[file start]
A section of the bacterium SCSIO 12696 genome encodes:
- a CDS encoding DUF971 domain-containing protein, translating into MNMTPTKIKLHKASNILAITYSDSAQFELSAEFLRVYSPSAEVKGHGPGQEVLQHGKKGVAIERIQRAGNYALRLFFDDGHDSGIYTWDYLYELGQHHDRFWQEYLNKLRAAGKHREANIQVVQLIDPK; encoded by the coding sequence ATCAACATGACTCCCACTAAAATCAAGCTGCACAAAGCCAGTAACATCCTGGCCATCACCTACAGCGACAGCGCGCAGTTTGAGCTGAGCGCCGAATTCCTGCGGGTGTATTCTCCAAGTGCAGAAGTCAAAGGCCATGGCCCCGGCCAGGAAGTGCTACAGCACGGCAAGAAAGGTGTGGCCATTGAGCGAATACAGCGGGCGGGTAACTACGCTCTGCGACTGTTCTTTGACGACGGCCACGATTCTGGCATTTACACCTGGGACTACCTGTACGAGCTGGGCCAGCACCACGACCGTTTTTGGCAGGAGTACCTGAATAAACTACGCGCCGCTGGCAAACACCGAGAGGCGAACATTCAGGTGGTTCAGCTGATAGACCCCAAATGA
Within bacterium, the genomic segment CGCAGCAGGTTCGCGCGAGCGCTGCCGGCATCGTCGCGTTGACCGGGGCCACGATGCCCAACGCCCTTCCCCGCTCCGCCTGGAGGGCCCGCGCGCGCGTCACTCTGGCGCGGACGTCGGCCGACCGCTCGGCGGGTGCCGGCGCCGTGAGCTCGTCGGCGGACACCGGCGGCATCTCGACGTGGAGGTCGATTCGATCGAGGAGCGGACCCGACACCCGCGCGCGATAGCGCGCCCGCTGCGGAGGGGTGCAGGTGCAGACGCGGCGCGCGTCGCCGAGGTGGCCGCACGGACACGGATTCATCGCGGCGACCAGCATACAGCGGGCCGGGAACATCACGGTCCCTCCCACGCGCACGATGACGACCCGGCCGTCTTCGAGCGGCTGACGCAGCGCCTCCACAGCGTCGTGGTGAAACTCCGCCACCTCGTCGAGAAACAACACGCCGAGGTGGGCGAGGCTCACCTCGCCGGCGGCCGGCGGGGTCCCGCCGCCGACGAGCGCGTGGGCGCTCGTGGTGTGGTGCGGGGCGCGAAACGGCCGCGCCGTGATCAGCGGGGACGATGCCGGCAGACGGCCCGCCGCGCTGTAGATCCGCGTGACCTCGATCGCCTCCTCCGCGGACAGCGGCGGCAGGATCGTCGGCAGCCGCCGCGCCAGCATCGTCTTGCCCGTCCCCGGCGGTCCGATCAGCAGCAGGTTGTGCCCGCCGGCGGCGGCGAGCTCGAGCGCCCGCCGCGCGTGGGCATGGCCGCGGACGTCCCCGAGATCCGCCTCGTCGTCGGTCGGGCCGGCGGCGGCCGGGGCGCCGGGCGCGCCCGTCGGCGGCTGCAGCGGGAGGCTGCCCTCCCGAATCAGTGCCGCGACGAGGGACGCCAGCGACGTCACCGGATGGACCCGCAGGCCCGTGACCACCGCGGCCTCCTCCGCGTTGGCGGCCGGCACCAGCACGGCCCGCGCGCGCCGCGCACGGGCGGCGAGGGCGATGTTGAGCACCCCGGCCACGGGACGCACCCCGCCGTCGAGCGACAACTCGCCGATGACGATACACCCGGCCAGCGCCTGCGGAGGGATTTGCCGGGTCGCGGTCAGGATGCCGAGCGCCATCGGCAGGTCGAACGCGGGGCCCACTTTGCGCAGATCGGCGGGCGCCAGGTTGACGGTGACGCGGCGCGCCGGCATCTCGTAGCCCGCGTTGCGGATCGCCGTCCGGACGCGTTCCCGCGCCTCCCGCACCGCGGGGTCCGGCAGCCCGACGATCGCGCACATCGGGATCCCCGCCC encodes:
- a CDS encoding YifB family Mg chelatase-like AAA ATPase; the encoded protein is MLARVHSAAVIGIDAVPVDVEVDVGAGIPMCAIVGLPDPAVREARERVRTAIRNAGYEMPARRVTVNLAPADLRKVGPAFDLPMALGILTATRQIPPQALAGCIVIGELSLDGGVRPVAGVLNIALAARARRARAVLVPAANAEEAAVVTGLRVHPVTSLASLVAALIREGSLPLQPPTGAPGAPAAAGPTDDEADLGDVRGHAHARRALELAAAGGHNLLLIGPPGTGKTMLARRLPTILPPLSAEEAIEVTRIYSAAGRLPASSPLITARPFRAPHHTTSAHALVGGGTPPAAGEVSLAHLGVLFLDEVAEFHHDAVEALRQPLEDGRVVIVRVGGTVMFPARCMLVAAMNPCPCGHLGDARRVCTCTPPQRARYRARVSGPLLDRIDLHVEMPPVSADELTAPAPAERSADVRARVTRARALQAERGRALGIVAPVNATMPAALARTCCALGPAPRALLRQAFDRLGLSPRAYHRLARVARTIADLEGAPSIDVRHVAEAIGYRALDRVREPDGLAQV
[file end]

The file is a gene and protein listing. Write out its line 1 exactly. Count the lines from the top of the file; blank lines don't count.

A section of the bacterium SCSIO 12696 genome encodes: